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Frédéric Bazille

The Digital Catalogue Raisonné

by Michel Schulman
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Courtyard of the Auberge du Cheval blanc at Chailly near Barbizon

Huile sur toile
36 x 26 cm - 14 3/16 x 10 1/4 in.
Signé en bas à droite : F. B.
Collection particulière
Dernière mise à jour : 2022-04-03 06:26:21
Référence : MSb-7


Famille de l’artiste - Frédéric Bazille, neveu de l’artiste - Collection particulière.


Paris, Grand Palais, Salon d'automne, 1910, Rétrospective Bazille, n° 1 - Montpellier, Exposition internationale, 1927, Rétrospective Bazille, n° 34 - Paris, Association des étudiants protestants, 1935, n° 14 (repr.) - Montpellier, musée Fabre, 1941, n° 11 - Paris, galerie Wildenstein, 1950, n° 10 - Montpellier, musée Fabre, 1958, n° 2 (repr.) - Montpellier, musée Fabre, 1959, n° 4 - Chicago, The Art Institute of Chicago, 1978, n° 12, repr. p. 47 - Paris, musée Marmottan Monet, 2003, n° 2 - Montpellier, Paris, Washington, 2016-2017, cat. 6, repr. p. 220 [Les références sont du catalogue en français].


Poulain, Formes, novembre 1931, n° 19 - Poulain, Bazille et ses amis, 1932, n° 5, pp. 42, 52-53, 212 - Laprade, Beaux-Arts, mars 1935, n° 117 - Sarraute, Catalogue de l'œuvre de Frédéric Bazille, 1948, n° 5, p. 8  [Thèse de l'Ecole du Louvre non publiée] - Daulte, Bazille et son temps, 1952, n° 6, pp. 42, 110-111, 169 [Thèse sous la direction de Gaston Poulain] - Allier, Lettres françaises, octobre 1959 - Lapeyre, Plaisir de France, janvier 1970 - Rewald, Histoire de l'impressionnisme, 1973, repr. p. 111 [Réédition de 1946] - Champa, Studies in Early Impressionism, 1973, fig. 114, p. 85 - Marandel, Cat. exp. The Art Intitute of Chicago, 1978, n° 12, repr. p. 46 - Daulte, Frédéric Bazille : Catalogue raisonné de l'œuvre peint, 1992, n° 6, pp. 30, 104-105, 155 (repr.) [Réédition de 1952 avec photos en couleur] - Schulman, Frédéric Bazille : Catalogue raisonné, 1995, n° 7, repr. p. 112 - Schulman, Frédéric Bazille : Catalogue raisonné - Supplément 1, 2006, p. 6, repr. p. 7 - Hilaire, Jones, Perrin, Cat. exp. Montpellier, Paris, Washington, 2016-2017, cat. 6, repr. p. 220 [Les références sont du catalogue en français] - Schulman, Frédéric Bazille : Catalogue raisonné numérique, 2022, n° 7.

This is Spring of 1864. Bazille has accepted Monet's proposal to stay in Honfleur. He fell under the spell of the landscape and worked intensely, discovering with joy the Normandy countryside, the Seine estuary and the seashores, so different from the Midi. But of the works he painted then, only the Soup Cover Bowls and the Two Herrings have so far reached us.

The Courtyard of the Auberge du Cheval blanc at Chailly near Barbizon had first been located at Saint-Sauveur, thus at Honfleur, but Gaston Poulain just rectifies that error. He sees neither the houses of the family estate at Méric, nor their architecture, and even less the light of a southern landscape. The houses, the brick walls, the pavement, do not evoke the Languedoc. On the other hand, in this painting, "a very pale harmony, yellow and red", and an "accuracy of the very fine tones recall Corot and Boudin" [Daulte, 1992, p. 104]. It should be noted that the subject, without any real pictorial interest, acquires one through the juxtaposition of the house, the wall and the cobblestones and thus represents an unexpected architectural aspect in Bazille's work. The Saint-Siméon farmhouse has also been mislocated by some scholars. The Courtyard of the Auberge du Cheval blanc at Chailly near Barbizon holds the same place among Bazille's works as The Scoter among his still lives: it is a painting that is straightforward in technique as well as in form. Bazille has tried a test that is ultimately more complex than it seems, and has managed to give life to a subject that was devoid of it. Indeed, no being gives lifeto this courtyard where the barrel, in unstable equilibrium, is the only testimony of a human activity. Daulte writes that the Courtyard of the Auberge du Cheval blanc at Chailly near Barbizon is "a blurred and dull work" [Daulte, 1992, p. 104], a judgment that we find a bit harsh. In fact, it is reminiscent of a drawing in which the forms are emphasized for the sake of accuracy and truth. Thus the walls, chimneys and windows are rigorously traced, with an application that leads us to believe that it is indeed a study.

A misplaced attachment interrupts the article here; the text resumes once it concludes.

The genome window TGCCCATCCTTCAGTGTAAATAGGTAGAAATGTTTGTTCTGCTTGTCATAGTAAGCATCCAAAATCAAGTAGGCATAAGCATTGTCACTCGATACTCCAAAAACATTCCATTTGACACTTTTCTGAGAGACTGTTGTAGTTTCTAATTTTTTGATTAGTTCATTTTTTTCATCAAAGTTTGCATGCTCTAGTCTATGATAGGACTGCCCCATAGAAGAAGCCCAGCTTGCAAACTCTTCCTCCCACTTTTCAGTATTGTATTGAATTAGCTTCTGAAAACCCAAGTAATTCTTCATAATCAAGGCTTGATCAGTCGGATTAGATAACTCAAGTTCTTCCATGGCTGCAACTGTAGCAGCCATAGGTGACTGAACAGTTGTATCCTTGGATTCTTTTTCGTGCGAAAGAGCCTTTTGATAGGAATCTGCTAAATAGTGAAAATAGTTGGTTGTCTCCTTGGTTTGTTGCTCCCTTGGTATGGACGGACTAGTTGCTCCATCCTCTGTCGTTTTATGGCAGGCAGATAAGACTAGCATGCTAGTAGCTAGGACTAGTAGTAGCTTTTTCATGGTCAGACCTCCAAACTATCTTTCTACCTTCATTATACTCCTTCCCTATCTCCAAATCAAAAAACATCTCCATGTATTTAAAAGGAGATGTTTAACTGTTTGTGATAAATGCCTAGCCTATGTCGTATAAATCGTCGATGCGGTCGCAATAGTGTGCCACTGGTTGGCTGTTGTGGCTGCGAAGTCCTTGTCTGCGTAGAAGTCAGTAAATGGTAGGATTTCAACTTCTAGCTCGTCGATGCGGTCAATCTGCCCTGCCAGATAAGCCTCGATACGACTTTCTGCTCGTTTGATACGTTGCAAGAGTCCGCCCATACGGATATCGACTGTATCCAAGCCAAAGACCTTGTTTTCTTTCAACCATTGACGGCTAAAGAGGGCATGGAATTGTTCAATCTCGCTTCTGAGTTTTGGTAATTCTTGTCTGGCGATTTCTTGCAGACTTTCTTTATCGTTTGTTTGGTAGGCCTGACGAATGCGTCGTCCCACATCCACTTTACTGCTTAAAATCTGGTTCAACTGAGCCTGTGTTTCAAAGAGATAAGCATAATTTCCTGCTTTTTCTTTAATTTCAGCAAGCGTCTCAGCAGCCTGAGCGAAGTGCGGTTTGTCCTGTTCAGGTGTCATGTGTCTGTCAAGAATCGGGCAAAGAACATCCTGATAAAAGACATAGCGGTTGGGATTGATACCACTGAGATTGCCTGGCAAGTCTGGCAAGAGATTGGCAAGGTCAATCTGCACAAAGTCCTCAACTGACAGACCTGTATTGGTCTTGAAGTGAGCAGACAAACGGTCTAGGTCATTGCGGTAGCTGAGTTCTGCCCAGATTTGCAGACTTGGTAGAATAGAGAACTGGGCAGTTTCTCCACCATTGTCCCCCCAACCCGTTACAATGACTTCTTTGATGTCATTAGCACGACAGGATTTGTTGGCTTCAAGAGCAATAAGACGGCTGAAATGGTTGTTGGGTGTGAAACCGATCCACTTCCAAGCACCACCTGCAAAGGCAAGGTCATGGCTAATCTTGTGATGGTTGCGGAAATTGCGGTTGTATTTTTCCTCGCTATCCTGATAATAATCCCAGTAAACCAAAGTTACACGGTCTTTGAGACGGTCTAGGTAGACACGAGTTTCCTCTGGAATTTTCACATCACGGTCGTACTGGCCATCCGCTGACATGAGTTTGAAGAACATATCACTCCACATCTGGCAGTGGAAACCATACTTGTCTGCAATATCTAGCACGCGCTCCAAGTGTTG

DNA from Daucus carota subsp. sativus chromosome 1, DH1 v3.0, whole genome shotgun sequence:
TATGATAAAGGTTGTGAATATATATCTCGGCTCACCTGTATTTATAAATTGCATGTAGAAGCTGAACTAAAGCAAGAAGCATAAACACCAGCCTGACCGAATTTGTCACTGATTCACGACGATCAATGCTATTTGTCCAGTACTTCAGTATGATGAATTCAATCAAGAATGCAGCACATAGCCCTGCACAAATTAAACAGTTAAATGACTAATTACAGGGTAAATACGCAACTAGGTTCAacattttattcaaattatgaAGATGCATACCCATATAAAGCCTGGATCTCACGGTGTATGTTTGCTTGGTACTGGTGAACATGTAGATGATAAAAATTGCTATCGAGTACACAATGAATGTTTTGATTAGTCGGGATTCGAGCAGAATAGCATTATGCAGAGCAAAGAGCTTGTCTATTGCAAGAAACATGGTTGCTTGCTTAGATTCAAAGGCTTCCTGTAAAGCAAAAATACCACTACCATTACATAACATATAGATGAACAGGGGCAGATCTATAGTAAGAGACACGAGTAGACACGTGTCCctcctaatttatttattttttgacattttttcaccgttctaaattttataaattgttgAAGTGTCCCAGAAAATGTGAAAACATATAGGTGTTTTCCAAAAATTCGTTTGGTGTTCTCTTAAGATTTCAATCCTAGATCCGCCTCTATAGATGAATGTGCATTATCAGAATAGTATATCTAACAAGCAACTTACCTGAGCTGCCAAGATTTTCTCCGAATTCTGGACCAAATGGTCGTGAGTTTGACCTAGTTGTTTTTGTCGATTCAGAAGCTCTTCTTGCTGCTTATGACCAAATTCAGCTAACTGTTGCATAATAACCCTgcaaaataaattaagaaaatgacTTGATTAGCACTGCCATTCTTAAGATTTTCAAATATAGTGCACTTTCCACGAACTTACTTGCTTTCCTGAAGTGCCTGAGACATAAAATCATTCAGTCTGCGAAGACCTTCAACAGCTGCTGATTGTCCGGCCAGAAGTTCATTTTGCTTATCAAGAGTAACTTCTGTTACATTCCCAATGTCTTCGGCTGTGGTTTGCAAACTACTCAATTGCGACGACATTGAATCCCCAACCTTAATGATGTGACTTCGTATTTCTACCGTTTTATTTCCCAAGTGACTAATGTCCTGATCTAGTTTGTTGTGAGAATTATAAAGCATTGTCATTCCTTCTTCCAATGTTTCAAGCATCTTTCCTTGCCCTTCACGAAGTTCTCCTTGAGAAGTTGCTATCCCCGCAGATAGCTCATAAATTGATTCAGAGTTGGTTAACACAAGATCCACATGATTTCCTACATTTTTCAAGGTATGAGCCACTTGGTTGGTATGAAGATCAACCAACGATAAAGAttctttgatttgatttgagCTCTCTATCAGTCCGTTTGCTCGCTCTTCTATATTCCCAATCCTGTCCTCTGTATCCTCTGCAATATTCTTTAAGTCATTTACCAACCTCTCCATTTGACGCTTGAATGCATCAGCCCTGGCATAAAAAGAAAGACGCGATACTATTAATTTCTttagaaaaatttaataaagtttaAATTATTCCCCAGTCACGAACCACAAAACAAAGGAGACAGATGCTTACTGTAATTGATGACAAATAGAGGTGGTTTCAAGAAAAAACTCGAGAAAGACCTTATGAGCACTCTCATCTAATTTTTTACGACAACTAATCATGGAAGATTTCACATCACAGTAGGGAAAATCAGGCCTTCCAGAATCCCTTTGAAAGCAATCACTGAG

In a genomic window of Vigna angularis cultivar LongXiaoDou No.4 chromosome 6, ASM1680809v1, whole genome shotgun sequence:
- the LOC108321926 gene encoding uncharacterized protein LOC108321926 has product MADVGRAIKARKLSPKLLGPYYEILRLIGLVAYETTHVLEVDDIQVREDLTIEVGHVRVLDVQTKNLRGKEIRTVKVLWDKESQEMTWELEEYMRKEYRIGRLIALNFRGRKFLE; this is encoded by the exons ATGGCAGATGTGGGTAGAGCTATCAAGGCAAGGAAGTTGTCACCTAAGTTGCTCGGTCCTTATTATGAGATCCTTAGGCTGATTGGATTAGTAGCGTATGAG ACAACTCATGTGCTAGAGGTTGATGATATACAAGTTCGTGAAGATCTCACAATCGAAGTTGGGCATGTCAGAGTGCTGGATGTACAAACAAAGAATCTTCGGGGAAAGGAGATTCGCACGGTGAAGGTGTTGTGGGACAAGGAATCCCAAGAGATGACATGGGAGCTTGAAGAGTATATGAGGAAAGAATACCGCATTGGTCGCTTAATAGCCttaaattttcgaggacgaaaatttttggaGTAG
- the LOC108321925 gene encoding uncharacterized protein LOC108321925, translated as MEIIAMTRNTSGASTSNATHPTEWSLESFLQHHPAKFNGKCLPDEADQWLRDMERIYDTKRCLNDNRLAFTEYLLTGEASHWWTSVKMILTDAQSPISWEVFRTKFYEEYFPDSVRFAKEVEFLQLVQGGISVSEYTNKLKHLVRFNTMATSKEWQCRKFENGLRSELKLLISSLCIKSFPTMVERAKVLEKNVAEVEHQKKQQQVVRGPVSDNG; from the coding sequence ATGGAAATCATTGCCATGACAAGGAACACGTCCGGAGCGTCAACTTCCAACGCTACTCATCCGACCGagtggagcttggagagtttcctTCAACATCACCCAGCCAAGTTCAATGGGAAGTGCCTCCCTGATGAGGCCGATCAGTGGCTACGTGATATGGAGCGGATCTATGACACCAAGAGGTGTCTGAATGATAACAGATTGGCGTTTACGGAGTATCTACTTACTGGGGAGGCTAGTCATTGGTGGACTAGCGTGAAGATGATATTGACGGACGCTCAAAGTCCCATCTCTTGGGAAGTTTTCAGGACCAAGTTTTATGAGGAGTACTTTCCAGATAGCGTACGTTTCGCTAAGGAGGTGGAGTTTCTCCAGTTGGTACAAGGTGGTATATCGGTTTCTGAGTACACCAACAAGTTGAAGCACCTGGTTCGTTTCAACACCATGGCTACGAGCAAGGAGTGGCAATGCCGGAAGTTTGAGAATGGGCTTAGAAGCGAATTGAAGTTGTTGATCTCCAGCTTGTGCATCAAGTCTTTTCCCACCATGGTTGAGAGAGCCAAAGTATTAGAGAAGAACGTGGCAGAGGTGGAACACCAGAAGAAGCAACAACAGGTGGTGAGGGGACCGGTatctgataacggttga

Courtyard of the Auberge du Cheval blanc today
Courtyard of the Auberge du Cheval blanc today
In reality, this is neither Normandy nor the Midi but the courtyard of the Auberge du Cheval Blanc at Chailly near Barbizon where Bazille spent some time with Monet in 1863. This information, which we publish here, has been confirmed by the current owner of the inn, a descendant of the purchasers in the mid-19th century. According to him, it was a "bourgeois" dwelling that was later transformed into an inn where Bazille and Monet were to stay.

A former and loyal customer of this Auberge du Cheval blanc, who was passionate about Bazille, is credited with the insightful connection between the painting and the courtyard of the inn, whose layout and architecture have changed little since the nineteenth century and have remained virtually unchanged.